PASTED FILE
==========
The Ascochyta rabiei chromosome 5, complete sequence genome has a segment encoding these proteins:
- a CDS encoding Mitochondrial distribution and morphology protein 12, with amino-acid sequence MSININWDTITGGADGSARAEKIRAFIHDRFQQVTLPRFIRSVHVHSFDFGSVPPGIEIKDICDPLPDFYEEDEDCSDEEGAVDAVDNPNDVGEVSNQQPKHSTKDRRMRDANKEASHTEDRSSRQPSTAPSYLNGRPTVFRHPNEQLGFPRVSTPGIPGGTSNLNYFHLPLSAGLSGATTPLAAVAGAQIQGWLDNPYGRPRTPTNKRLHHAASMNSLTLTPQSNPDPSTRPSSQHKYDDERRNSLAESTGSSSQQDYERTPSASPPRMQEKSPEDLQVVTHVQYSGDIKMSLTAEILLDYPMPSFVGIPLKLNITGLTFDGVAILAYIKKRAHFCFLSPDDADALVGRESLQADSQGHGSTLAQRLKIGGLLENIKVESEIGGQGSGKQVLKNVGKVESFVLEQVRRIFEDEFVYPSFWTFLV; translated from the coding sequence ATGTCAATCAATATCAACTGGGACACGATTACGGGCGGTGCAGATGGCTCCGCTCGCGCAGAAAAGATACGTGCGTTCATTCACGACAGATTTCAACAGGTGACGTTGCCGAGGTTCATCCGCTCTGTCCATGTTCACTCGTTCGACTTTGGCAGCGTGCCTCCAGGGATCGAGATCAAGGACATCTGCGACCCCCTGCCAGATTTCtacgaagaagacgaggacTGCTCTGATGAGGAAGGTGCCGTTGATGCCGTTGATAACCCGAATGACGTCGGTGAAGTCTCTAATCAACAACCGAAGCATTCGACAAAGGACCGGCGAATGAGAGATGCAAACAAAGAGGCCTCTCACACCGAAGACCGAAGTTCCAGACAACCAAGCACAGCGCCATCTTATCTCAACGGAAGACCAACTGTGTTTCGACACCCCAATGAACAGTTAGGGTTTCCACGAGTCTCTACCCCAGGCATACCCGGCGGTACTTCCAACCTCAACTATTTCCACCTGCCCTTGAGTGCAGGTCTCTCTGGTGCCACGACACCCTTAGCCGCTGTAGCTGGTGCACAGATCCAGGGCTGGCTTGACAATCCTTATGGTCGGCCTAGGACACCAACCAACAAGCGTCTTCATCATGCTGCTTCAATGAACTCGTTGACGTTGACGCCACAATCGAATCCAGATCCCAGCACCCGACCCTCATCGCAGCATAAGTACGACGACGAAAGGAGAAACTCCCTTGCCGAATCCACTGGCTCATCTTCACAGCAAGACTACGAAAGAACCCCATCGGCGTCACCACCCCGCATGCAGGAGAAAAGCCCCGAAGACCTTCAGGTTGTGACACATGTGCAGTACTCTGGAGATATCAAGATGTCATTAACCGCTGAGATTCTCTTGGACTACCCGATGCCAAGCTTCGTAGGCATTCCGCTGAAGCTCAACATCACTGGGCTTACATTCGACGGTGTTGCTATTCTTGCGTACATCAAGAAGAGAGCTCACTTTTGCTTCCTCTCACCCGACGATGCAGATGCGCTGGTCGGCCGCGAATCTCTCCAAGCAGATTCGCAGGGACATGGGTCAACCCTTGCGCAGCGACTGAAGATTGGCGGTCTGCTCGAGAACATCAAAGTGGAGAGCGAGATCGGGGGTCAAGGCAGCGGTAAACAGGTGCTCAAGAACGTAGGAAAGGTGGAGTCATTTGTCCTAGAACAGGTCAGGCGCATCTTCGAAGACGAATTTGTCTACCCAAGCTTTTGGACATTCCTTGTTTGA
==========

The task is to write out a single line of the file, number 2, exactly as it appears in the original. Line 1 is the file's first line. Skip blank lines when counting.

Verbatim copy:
- a CDS encoding Mitochondrial distribution and morphology protein 12, with amino-acid sequence MSININWDTITGGADGSARAEKIRAFIHDRFQQVTLPRFIRSVHVHSFDFGSVPPGIEIKDICDPLPDFYEEDEDCSDEEGAVDAVDNPNDVGEVSNQQPKHSTKDRRMRDANKEASHTEDRSSRQPSTAPSYLNGRPTVFRHPNEQLGFPRVSTPGIPGGTSNLNYFHLPLSAGLSGATTPLAAVAGAQIQGWLDNPYGRPRTPTNKRLHHAASMNSLTLTPQSNPDPSTRPSSQHKYDDERRNSLAESTGSSSQQDYERTPSASPPRMQEKSPEDLQVVTHVQYSGDIKMSLTAEILLDYPMPSFVGIPLKLNITGLTFDGVAILAYIKKRAHFCFLSPDDADALVGRESLQADSQGHGSTLAQRLKIGGLLENIKVESEIGGQGSGKQVLKNVGKVESFVLEQVRRIFEDEFVYPSFWTFLV; translated from the coding sequence ATGTCAATCAATATCAACTGGGACACGATTACGGGCGGTGCAGATGGCTCCGCTCGCGCAGAAAAGATACGTGCGTTCATTCACGACAGATTTCAACAGGTGACGTTGCCGAGGTTCATCCGCTCTGTCCATGTTCACTCGTTCGACTTTGGCAGCGTGCCTCCAGGGATCGAGATCAAGGACATCTGCGACCCCCTGCCAGATTTCtacgaagaagacgaggacTGCTCTGATGAGGAAGGTGCCGTTGATGCCGTTGATAACCCGAATGACGTCGGTGAAGTCTCTAATCAACAACCGAAGCATTCGACAAAGGACCGGCGAATGAGAGATGCAAACAAAGAGGCCTCTCACACCGAAGACCGAAGTTCCAGACAACCAAGCACAGCGCCATCTTATCTCAACGGAAGACCAACTGTGTTTCGACACCCCAATGAACAGTTAGGGTTTCCACGAGTCTCTACCCCAGGCATACCCGGCGGTACTTCCAACCTCAACTATTTCCACCTGCCCTTGAGTGCAGGTCTCTCTGGTGCCACGACACCCTTAGCCGCTGTAGCTGGTGCACAGATCCAGGGCTGGCTTGACAATCCTTATGGTCGGCCTAGGACACCAACCAACAAGCGTCTTCATCATGCTGCTTCAATGAACTCGTTGACGTTGACGCCACAATCGAATCCAGATCCCAGCACCCGACCCTCATCGCAGCATAAGTACGACGACGAAAGGAGAAACTCCCTTGCCGAATCCACTGGCTCATCTTCACAGCAAGACTACGAAAGAACCCCATCGGCGTCACCACCCCGCATGCAGGAGAAAAGCCCCGAAGACCTTCAGGTTGTGACACATGTGCAGTACTCTGGAGATATCAAGATGTCATTAACCGCTGAGATTCTCTTGGACTACCCGATGCCAAGCTTCGTAGGCATTCCGCTGAAGCTCAACATCACTGGGCTTACATTCGACGGTGTTGCTATTCTTGCGTACATCAAGAAGAGAGCTCACTTTTGCTTCCTCTCACCCGACGATGCAGATGCGCTGGTCGGCCGCGAATCTCTCCAAGCAGATTCGCAGGGACATGGGTCAACCCTTGCGCAGCGACTGAAGATTGGCGGTCTGCTCGAGAACATCAAAGTGGAGAGCGAGATCGGGGGTCAAGGCAGCGGTAAACAGGTGCTCAAGAACGTAGGAAAGGTGGAGTCATTTGTCCTAGAACAGGTCAGGCGCATCTTCGAAGACGAATTTGTCTACCCAAGCTTTTGGACATTCCTTGTTTGA